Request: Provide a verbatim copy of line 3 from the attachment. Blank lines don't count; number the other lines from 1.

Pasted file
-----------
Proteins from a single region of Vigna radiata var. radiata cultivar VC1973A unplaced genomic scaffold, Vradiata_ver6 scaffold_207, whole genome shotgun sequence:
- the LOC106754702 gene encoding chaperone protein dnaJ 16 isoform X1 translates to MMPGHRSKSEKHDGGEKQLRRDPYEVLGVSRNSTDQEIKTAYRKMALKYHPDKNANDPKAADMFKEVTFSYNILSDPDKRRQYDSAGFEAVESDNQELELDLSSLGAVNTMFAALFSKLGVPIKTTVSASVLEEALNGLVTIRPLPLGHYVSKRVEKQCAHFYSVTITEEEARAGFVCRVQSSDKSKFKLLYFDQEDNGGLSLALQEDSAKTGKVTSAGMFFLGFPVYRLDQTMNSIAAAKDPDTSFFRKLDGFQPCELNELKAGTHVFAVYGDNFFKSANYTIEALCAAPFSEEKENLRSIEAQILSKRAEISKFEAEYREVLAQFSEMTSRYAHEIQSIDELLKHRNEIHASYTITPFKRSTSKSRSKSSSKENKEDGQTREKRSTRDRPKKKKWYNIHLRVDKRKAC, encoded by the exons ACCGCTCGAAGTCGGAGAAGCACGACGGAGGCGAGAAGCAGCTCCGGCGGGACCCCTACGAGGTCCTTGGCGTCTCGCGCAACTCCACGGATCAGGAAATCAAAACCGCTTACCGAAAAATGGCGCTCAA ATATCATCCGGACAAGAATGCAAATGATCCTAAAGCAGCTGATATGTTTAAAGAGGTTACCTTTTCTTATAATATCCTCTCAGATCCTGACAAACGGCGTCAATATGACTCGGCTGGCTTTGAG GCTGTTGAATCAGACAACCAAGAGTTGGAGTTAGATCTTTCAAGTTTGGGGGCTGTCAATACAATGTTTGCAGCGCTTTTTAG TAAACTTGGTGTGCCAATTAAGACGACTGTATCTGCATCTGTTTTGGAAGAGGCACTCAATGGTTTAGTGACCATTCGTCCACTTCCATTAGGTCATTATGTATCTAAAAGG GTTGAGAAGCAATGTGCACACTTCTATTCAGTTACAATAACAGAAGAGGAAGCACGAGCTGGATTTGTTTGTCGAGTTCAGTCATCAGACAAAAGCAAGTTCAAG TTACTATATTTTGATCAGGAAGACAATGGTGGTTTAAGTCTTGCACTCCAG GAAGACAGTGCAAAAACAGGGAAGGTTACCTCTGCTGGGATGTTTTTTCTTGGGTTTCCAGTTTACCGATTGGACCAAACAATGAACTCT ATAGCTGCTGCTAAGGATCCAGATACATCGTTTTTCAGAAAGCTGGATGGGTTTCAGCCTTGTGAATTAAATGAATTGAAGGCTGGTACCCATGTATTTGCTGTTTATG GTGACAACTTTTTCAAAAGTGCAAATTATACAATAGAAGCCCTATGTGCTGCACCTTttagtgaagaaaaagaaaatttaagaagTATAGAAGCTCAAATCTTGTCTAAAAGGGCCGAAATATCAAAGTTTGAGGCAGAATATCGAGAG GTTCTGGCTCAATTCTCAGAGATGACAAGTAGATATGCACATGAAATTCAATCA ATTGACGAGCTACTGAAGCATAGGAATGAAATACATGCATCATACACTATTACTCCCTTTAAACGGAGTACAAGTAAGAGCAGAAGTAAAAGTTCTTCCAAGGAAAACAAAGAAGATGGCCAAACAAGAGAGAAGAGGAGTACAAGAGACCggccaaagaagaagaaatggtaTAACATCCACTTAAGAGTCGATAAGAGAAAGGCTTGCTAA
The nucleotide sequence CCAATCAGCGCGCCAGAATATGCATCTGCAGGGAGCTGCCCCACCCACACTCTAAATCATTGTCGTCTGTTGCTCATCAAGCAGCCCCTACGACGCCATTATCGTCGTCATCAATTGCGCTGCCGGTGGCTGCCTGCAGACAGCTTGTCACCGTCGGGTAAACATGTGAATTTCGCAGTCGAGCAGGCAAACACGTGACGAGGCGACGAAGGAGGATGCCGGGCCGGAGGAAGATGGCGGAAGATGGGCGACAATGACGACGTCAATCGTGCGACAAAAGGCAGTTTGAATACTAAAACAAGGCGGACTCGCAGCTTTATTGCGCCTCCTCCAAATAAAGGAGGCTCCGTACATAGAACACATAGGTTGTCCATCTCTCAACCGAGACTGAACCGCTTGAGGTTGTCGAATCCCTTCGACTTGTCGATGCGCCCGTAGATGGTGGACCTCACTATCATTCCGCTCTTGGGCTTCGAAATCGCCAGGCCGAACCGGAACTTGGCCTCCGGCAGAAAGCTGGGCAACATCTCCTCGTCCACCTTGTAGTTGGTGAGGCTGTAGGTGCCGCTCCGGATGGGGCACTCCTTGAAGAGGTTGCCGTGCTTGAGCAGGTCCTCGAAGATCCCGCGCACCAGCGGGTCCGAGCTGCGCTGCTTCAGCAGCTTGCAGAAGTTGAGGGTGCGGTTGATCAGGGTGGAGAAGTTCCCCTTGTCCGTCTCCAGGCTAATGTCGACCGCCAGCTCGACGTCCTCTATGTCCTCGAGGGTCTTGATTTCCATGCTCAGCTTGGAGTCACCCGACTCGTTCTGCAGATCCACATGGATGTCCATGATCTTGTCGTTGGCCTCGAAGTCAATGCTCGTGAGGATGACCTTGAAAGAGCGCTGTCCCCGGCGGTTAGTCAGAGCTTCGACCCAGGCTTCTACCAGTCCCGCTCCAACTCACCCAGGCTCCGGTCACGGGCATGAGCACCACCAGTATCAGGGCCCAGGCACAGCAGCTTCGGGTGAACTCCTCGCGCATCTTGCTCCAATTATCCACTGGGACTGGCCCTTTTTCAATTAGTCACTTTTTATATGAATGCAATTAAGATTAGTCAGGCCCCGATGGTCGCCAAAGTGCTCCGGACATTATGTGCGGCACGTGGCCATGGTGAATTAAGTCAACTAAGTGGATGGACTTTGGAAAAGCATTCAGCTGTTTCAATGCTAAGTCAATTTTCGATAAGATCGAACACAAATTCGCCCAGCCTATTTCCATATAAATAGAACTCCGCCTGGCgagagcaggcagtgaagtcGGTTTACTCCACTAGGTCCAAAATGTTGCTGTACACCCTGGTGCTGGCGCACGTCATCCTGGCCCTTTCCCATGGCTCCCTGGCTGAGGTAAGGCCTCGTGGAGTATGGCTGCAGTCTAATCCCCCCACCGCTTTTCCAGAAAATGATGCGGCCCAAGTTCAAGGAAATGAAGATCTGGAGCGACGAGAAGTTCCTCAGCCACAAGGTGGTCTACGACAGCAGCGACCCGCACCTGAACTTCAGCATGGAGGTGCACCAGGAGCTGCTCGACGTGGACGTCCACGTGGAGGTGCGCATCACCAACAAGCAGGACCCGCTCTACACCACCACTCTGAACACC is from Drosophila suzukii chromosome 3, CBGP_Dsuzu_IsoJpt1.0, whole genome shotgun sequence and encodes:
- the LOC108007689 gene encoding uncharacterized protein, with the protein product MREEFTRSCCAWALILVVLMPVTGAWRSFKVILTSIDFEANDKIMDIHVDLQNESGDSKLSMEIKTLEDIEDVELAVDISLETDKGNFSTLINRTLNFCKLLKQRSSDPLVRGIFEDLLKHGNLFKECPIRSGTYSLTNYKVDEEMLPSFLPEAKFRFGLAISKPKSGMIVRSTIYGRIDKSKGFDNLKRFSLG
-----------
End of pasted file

The nucleotide sequence CCAATCAGCGCGCCAGAATATGCATCTGCAGGGAGCTGCCCCACCCACACTCTAAATCATTGTCGTCTGTTGCTCATCAAGCAGCCCCTACGACGCCATTATCGTCGTCATCAATTGCGCTGCCGGTGGCTGCCTGCAGACAGCTTGTCACCGTCGGGTAAACATGTGAATTTCGCAGTCGAGCAGGCAAACACGTGACGAGGCGACGAAGGAGGATGCCGGGCCGGAGGAAGATGGCGGAAGATGGGCGACAATGACGACGTCAATCGTGCGACAAAAGGCAGTTTGAATACTAAAACAAGGCGGACTCGCAGCTTTATTGCGCCTCCTCCAAATAAAGGAGGCTCCGTACATAGAACACATAGGTTGTCCATCTCTCAACCGAGACTGAACCGCTTGAGGTTGTCGAATCCCTTCGACTTGTCGATGCGCCCGTAGATGGTGGACCTCACTATCATTCCGCTCTTGGGCTTCGAAATCGCCAGGCCGAACCGGAACTTGGCCTCCGGCAGAAAGCTGGGCAACATCTCCTCGTCCACCTTGTAGTTGGTGAGGCTGTAGGTGCCGCTCCGGATGGGGCACTCCTTGAAGAGGTTGCCGTGCTTGAGCAGGTCCTCGAAGATCCCGCGCACCAGCGGGTCCGAGCTGCGCTGCTTCAGCAGCTTGCAGAAGTTGAGGGTGCGGTTGATCAGGGTGGAGAAGTTCCCCTTGTCCGTCTCCAGGCTAATGTCGACCGCCAGCTCGACGTCCTCTATGTCCTCGAGGGTCTTGATTTCCATGCTCAGCTTGGAGTCACCCGACTCGTTCTGCAGATCCACATGGATGTCCATGATCTTGTCGTTGGCCTCGAAGTCAATGCTCGTGAGGATGACCTTGAAAGAGCGCTGTCCCCGGCGGTTAGTCAGAGCTTCGACCCAGGCTTCTACCAGTCCCGCTCCAACTCACCCAGGCTCCGGTCACGGGCATGAGCACCACCAGTATCAGGGCCCAGGCACAGCAGCTTCGGGTGAACTCCTCGCGCATCTTGCTCCAATTATCCACTGGGACTGGCCCTTTTTCAATTAGTCACTTTTTATATGAATGCAATTAAGATTAGTCAGGCCCCGATGGTCGCCAAAGTGCTCCGGACATTATGTGCGGCACGTGGCCATGGTGAATTAAGTCAACTAAGTGGATGGACTTTGGAAAAGCATTCAGCTGTTTCAATGCTAAGTCAATTTTCGATAAGATCGAACACAAATTCGCCCAGCCTATTTCCATATAAATAGAACTCCGCCTGGCgagagcaggcagtgaagtcGGTTTACTCCACTAGGTCCAAAATGTTGCTGTACACCCTGGTGCTGGCGCACGTCATCCTGGCCCTTTCCCATGGCTCCCTGGCTGAGGTAAGGCCTCGTGGAGTATGGCTGCAGTCTAATCCCCCCACCGCTTTTCCAGAAAATGATGCGGCCCAAGTTCAAGGAAATGAAGATCTGGAGCGACGAGAAGTTCCTCAGCCACAAGGTGGTCTACGACAGCAGCGACCCGCACCTGAACTTCAGCATGGAGGTGCACCAGGAGCTGCTCGACGTGGACGTCCACGTGGAGGTGCGCATCACCAACAAGCAGGACCCGCTCTACACCACCACTCTGAACACC is from Drosophila suzukii chromosome 3, CBGP_Dsuzu_IsoJpt1.0, whole genome shotgun sequence and encodes: